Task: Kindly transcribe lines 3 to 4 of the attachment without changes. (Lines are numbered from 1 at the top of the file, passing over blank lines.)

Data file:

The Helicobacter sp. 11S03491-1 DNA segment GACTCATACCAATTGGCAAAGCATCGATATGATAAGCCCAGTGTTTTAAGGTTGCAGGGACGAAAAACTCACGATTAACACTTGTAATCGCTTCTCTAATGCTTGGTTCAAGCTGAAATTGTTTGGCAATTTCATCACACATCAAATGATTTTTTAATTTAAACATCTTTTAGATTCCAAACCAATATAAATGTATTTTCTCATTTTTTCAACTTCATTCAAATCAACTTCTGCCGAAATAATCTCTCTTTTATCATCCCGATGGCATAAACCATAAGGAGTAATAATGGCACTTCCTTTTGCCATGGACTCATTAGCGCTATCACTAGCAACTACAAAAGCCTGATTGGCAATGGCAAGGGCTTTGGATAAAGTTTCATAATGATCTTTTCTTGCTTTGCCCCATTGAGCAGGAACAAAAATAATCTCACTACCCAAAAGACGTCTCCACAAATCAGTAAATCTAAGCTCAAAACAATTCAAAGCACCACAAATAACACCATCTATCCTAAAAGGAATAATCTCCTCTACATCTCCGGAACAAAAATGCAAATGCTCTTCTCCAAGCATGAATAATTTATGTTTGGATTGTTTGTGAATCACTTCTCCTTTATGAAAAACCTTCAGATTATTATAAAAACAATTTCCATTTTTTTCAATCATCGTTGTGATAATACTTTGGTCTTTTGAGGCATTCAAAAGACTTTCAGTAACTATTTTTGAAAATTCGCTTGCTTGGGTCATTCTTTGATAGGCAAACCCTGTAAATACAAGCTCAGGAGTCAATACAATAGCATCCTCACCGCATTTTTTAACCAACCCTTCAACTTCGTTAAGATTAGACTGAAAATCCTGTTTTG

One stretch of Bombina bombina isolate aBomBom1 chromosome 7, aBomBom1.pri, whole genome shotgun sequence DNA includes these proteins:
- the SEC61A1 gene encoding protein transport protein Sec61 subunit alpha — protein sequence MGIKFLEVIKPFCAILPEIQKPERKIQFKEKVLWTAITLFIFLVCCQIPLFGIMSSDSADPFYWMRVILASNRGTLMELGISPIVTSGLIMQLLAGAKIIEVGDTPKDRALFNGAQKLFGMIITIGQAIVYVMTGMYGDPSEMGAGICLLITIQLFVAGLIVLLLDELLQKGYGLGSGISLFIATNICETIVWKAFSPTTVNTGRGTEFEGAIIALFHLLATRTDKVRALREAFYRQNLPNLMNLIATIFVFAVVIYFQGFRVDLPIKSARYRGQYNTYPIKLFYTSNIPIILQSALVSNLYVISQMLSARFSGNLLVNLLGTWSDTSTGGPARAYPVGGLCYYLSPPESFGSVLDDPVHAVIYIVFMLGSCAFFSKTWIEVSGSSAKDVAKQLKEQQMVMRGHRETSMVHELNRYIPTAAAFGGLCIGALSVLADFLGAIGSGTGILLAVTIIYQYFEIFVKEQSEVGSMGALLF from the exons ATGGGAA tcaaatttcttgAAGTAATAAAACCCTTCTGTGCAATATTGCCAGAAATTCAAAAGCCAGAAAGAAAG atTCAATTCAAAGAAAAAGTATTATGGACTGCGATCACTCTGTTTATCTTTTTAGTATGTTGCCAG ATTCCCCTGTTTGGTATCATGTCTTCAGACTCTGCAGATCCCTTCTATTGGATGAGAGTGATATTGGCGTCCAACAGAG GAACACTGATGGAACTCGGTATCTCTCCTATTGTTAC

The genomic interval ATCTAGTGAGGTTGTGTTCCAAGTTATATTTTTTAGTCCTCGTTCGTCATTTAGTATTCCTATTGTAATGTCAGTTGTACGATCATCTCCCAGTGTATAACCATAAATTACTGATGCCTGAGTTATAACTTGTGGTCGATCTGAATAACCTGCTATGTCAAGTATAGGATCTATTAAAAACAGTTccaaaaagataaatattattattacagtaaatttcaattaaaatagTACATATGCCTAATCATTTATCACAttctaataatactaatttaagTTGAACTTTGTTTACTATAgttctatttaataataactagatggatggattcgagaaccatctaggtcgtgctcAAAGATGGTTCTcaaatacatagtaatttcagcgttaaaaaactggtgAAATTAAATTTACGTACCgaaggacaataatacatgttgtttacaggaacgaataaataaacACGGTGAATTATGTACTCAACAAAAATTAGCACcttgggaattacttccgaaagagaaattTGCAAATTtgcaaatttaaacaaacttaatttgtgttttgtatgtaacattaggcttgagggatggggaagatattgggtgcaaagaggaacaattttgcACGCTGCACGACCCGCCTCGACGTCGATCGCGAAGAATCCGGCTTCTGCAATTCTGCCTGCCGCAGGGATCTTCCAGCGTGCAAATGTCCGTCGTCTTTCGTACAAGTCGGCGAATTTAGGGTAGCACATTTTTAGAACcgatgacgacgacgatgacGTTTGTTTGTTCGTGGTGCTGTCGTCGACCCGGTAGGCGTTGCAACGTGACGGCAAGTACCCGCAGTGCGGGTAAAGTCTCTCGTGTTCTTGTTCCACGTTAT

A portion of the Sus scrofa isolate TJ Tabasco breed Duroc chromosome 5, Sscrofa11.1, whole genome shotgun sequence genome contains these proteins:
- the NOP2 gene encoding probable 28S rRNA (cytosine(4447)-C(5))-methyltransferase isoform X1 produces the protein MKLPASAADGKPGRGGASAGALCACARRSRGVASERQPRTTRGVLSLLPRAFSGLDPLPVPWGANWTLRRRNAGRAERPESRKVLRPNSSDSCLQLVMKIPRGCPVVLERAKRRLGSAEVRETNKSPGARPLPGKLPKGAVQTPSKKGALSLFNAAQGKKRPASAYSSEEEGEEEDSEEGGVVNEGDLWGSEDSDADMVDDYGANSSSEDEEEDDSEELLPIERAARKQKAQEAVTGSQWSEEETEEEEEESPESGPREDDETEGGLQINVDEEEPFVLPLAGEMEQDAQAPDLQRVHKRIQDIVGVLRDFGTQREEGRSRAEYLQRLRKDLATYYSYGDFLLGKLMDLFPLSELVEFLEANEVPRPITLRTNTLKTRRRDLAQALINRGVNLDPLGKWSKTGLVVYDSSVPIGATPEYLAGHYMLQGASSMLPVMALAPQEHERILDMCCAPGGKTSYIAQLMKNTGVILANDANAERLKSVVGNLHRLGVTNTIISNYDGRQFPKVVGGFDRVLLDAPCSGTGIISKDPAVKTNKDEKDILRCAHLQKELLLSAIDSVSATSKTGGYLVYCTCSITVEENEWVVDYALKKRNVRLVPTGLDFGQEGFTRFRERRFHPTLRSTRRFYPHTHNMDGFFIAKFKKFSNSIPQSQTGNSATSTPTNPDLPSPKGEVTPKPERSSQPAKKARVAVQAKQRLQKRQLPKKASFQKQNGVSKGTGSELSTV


- the SEC61A1 gene encoding protein transport protein Sec61 subunit alpha — protein sequence MGIKFLEVIKPFCAILPEIQKPERKIQFKEKVLWTAITLFIFLVCCQIPLFGIMSSDSADPFYWMRVILASNRGTLMELGISPIVTSGLIMQLLAGAKIIEVGDTPKDRALFNGAQKLFGMIITIGQAIVYVMTGMYGDPSEMGAGICLLITIQLFVAGLIVLLLDELLQKGYGLGSGISLFIATNICETIVWKAFSPTTVNTGRGTEFEGAIIALFHLLATRTDKVRALREAFYRQNLPNLMNLIATIFVFAVVIYFQGFRVDLPIKSARYRGQYNTYPIKLFYTSNIPIILQSALVSNLYVISQMLSARFSGNLLVNLLGTWSDTSTGGPARAYPVGGLCYYLSPPESFGSVLDDPVHAVIYIVFMLGSCAFFSKTWIEVSGSSAKDVAKQLKEQQMVMRGHRETSMVHELNRYIPTAAAFGGLCIGALSVLADFLGAIGSGTGILLAVTIIYQYFEIFVKEQSEVGSMGALLF from the exons ATGGGAA tcaaatttcttgAAGTAATAAAACCCTTCTGTGCAATATTGCCAGAAATTCAAAAGCCAGAAAGAAAG atTCAATTCAAAGAAAAAGTATTATGGACTGCGATCACTCTGTTTATCTTTTTAGTATGTTGCCAG ATTCCCCTGTTTGGTATCATGTCTTCAGACTCTGCAGATCCCTTCTATTGGATGAGAGTGATATTGGCGTCCAACAGAG GAACACTGATGGAACTCGGTATCTCTCCTATTGTTAC

The genomic interval ATCTAGTGAGGTTGTGTTCCAAGTTATATTTTTTAGTCCTCGTTCGTCATTTAGTATTCCTATTGTAATGTCAGTTGTACGATCATCTCCCAGTGTATAACCATAAATTACTGATGCCTGAGTTATAACTTGTGGTCGATCTGAATAACCTGCTATGTCAAGTATAGGATCTATTAAAAACAGTTccaaaaagataaatattattattacagtaaatttcaattaaaatagTACATATGCCTAATCATTTATCACAttctaataatactaatttaagTTGAACTTTGTTTACTATAgttctatttaataataactagatggatggattcgagaaccatctaggtcgtgctcAAAGATGGTTCTcaaatacatagtaatttcagcgttaaaaaactggtgAAATTAAATTTACGTACCgaaggacaataatacatgttgtttacaggaacgaataaataaacACGGTGAATTATGTACTCAACAAAAATTAGCACcttgggaattacttccgaaagagaaattTGCAAATTtgcaaatttaaacaaacttaatttgtgttttgtatgtaacattaggcttgagggatggggaagatattgggtgcaaagaggaacaattttgcACGCTGCACGACCCGCCTCGACGTCGATCGCGAAGAATCCGGCTTCTGCAATTCTGCCTGCCGCAGGGATCTTCCAGCGTGCAAATGTCCGTCGTCTTTCGTACAAGTCGGCGAATTTAGGGTAGCACATTTTTAGAACcgatgacgacgacgatgacGTTTGTTTGTTCGTGGTGCTGTCGTCGACCCGGTAGGCGTTGCAACGTGACGGCAAGTACCCGCAGTGCGGGTAAAGTCTCTCGTGTTCTTGTTCCACGTTAT